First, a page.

Today marks Racial Harmony Day in Singapore – a time to reflect and celebrate the diversity in Singapore’s multicultural society. For parents, it is important to raise children who are respectful of other people’s differences, so we have some tips and ideas you can do with your little ones to mould them into tolerant individuals.
It Starts with You
Young children tend to mould their behaviour based on what they see their parents do, which is why the first step towards raising tolerant children is to ensure you are setting a good example for them. Your children grow up watching you; they witness how you behave and treat the people around you. By showing them that you are accepting and understanding of people from different backgrounds and cultures, your children will learn that being inclusive is the norm, and they will grow up with the same set of values you have taught them.
Expose Them to Different Groups of People
One of the easiest ways to accept and understand people from different backgrounds is by getting to know them. Living in a multicultural society like Singapore, it is not hard to meet people from different walks of life. When your children enter school, they will most likely meet other children who are of different races and religions. Even in your own neighbourhood, you will meet diverse groups of people, so encourage your children to get to know them. If your neighbours have young children too, you can invite them over to your house for a play date.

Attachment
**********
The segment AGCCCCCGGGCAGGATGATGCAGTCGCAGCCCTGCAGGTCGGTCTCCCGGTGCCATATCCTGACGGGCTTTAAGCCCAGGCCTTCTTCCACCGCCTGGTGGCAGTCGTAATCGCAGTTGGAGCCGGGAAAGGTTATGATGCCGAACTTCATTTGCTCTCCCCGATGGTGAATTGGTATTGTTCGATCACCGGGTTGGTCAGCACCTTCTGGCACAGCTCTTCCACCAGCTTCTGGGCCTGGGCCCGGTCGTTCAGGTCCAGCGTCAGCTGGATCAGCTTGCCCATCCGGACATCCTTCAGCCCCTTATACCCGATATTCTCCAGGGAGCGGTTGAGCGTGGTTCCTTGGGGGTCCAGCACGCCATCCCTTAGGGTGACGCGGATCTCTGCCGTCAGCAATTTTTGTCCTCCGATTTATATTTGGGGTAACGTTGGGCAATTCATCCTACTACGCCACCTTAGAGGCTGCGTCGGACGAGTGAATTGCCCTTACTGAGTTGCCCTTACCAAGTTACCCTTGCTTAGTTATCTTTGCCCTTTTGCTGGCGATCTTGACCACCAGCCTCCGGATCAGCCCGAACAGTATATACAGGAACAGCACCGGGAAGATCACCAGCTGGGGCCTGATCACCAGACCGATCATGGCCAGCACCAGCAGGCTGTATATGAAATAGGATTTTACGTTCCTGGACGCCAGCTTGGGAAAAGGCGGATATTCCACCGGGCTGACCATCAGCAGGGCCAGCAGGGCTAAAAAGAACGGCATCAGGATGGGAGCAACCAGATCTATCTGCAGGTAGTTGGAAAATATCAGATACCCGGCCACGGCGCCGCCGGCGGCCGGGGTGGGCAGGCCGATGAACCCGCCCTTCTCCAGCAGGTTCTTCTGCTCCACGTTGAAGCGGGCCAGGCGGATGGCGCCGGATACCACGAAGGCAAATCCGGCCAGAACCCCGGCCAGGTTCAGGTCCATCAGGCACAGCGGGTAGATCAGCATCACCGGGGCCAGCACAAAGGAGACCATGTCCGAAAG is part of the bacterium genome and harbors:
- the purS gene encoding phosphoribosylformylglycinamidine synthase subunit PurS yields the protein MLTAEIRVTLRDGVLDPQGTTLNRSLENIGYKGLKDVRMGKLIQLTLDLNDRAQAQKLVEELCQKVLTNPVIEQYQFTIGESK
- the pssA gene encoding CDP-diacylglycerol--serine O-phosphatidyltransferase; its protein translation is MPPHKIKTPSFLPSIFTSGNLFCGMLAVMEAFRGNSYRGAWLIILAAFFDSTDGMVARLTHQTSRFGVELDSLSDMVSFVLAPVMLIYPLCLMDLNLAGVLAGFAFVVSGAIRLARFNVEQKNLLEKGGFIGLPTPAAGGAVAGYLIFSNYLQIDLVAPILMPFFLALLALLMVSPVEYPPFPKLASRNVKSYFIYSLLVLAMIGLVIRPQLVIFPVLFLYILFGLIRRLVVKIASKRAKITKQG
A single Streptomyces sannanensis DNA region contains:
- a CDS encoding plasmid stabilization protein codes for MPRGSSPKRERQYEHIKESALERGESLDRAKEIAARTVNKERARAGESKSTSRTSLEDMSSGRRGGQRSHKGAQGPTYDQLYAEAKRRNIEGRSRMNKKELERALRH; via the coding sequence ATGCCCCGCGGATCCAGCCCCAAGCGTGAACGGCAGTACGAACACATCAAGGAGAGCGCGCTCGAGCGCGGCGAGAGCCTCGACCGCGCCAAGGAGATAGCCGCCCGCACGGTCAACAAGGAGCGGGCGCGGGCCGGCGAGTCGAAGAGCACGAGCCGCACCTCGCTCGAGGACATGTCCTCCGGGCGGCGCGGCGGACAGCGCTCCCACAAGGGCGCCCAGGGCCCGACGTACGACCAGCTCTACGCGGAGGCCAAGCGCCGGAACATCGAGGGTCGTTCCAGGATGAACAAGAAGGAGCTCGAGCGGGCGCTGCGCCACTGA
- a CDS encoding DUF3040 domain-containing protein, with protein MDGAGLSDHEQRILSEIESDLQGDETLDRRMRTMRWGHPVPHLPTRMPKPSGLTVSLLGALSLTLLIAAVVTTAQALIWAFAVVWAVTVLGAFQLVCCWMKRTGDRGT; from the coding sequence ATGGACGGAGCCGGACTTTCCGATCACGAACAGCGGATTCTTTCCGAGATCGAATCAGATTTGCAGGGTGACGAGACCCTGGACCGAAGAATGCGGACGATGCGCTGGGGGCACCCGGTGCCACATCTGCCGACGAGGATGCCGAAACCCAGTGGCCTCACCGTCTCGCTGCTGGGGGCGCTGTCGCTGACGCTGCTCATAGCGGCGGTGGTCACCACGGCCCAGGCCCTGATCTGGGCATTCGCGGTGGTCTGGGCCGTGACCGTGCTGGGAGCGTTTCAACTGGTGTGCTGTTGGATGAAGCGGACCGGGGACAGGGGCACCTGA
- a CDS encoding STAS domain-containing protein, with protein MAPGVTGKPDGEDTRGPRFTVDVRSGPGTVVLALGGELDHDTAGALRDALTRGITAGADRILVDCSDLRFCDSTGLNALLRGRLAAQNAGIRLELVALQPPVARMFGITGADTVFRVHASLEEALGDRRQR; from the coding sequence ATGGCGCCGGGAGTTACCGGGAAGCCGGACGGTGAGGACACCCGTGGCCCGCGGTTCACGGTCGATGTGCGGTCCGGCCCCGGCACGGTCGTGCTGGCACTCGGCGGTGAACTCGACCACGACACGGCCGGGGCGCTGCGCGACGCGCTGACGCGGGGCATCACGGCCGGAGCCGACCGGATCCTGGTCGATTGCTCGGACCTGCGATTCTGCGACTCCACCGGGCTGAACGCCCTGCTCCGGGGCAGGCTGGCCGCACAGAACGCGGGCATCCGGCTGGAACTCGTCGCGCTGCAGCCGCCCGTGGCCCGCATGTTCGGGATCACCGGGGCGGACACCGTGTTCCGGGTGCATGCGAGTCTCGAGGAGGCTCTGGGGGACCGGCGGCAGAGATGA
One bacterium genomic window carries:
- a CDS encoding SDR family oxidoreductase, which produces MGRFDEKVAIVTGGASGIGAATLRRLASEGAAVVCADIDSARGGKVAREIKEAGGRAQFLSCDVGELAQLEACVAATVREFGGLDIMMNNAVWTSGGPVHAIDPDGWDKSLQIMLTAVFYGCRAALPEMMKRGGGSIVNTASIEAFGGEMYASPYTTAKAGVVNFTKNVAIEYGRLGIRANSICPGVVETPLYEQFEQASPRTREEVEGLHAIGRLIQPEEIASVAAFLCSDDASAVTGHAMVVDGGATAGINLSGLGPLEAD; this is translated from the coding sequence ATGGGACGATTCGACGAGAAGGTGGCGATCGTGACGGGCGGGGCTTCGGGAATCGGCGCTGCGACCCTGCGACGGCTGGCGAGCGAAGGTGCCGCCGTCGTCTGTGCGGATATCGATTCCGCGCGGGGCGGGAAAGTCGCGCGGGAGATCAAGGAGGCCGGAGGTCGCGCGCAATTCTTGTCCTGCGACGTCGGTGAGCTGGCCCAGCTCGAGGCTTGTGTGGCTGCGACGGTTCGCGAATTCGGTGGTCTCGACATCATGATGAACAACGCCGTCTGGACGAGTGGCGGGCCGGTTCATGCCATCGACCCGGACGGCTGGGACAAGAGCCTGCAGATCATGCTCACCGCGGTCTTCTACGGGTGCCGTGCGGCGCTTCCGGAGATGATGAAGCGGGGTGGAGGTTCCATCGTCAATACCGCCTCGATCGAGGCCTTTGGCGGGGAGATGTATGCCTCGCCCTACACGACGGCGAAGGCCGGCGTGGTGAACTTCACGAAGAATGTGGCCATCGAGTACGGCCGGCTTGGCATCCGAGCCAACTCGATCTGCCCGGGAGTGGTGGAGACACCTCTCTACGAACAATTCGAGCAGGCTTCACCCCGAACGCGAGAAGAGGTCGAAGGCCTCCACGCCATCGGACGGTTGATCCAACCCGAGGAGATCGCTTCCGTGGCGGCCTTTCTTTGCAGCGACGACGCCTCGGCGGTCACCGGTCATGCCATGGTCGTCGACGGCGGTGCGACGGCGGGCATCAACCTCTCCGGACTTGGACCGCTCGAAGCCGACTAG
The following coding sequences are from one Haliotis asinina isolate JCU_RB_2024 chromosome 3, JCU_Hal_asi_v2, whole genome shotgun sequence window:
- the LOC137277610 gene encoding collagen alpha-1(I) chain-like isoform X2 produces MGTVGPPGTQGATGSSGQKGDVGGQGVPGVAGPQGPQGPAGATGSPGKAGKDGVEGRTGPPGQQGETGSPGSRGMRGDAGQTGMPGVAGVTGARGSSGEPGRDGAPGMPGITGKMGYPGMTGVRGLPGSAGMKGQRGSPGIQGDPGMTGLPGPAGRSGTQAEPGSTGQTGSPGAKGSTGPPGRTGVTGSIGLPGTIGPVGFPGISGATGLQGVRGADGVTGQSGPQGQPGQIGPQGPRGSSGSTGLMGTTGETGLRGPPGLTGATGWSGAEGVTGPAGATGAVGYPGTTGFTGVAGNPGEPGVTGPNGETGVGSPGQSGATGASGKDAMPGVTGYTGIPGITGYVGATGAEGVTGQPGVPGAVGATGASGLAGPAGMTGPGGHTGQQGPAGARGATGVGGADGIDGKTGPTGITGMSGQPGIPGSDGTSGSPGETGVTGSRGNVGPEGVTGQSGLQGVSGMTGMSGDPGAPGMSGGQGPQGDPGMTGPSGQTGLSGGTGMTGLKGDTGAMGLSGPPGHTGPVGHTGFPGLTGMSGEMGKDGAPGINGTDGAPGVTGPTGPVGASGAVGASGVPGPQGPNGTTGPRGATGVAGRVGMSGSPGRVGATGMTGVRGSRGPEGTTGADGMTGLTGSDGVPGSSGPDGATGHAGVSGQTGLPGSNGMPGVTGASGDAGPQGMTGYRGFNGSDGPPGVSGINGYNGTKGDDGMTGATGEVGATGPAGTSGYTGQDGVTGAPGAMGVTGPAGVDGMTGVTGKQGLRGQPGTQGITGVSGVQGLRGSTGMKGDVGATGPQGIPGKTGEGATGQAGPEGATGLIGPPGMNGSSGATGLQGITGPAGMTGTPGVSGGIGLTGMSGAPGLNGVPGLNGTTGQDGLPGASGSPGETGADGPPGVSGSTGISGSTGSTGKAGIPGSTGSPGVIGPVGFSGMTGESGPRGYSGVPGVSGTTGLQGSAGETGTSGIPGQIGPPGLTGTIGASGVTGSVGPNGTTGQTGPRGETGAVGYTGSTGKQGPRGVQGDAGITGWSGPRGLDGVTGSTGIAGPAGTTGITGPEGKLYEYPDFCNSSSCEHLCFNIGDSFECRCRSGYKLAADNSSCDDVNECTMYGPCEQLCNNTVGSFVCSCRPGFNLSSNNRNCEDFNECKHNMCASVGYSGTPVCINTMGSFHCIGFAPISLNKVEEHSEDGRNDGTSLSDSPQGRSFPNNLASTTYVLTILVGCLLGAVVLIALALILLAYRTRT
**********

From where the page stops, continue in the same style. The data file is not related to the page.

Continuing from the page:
The more your children are exposed to different groups of people, the more accepting and open-minded they will be of other people’s differences.
Cook Foods from Different Cultures
What brings people together better than food? Singapore is known for its gastronomic offerings from various cultures, so use this opportunity to introduce your children to these cultures. You can do weekly dinners of foods from one particular culture – Chinese food for one week, Malay food the next, Indian food on another week, etc. Get your children involved in the kitchen too to make this a fun activity for the whole family. Or bring the family out for a meal if you don’t fancy cooking.
Learn about Festivals and Celebrations of Other Races and Religions
Watch television shows or documentaries, YouTube videos, or read books with your children and teach them about the different festivals other races and religions celebrate. To really let your children experience the various festivals personally, bring them to the celebrations of the different festivals. Let them watch a Thaipusam celebration, bring them to the Geylang Serai Bazaar during the month of Ramadan, or watch a lion dance performance during Chinese New Year.
Talk to Your Children Openly
If your little ones see someone who is different from them – whether it be someone of a different skin colour, a Muslim woman wearing a hijab (head covering), or a person with a disability – and they ask you about them, don’t shy away from their questions. Talk openly with your children, and explain to them that differences exist among groups of people. You can even ask your children questions to find out what they are thinking and how they feel when they encounter people who might be different from them.